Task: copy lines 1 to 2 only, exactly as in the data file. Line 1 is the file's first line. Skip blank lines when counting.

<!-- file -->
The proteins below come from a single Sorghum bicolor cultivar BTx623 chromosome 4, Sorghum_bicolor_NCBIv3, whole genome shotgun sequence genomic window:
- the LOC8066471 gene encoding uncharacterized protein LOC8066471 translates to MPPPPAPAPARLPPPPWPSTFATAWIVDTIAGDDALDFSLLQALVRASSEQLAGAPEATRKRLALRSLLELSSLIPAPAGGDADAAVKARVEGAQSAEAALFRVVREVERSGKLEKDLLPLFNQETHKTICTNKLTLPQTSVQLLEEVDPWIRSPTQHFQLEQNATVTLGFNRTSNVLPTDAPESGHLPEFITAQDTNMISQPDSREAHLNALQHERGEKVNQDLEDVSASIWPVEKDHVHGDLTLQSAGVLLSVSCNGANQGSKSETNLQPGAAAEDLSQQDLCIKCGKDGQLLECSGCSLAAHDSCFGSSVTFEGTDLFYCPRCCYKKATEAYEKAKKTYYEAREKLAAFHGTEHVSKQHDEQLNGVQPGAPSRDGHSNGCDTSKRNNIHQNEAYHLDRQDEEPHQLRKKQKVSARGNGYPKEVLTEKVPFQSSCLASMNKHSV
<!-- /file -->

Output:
The proteins below come from a single Sorghum bicolor cultivar BTx623 chromosome 4, Sorghum_bicolor_NCBIv3, whole genome shotgun sequence genomic window:
- the LOC8066471 gene encoding uncharacterized protein LOC8066471 translates to MPPPPAPAPARLPPPPWPSTFATAWIVDTIAGDDALDFSLLQALVRASSEQLAGAPEATRKRLALRSLLELSSLIPAPAGGDADAAVKARVEGAQSAEAALFRVVREVERSGKLEKDLLPLFNQETHKTICTNKLTLPQTSVQLLEEVDPWIRSPTQHFQLEQNATVTLGFNRTSNVLPTDAPESGHLPEFITAQDTNMISQPDSREAHLNALQHERGEKVNQDLEDVSASIWPVEKDHVHGDLTLQSAGVLLSVSCNGANQGSKSETNLQPGAAAEDLSQQDLCIKCGKDGQLLECSGCSLAAHDSCFGSSVTFEGTDLFYCPRCCYKKATEAYEKAKKTYYEAREKLAAFHGTEHVSKQHDEQLNGVQPGAPSRDGHSNGCDTSKRNNIHQNEAYHLDRQDEEPHQLRKKQKVSARGNGYPKEVLTEKVPFQSSCLASMNKHSV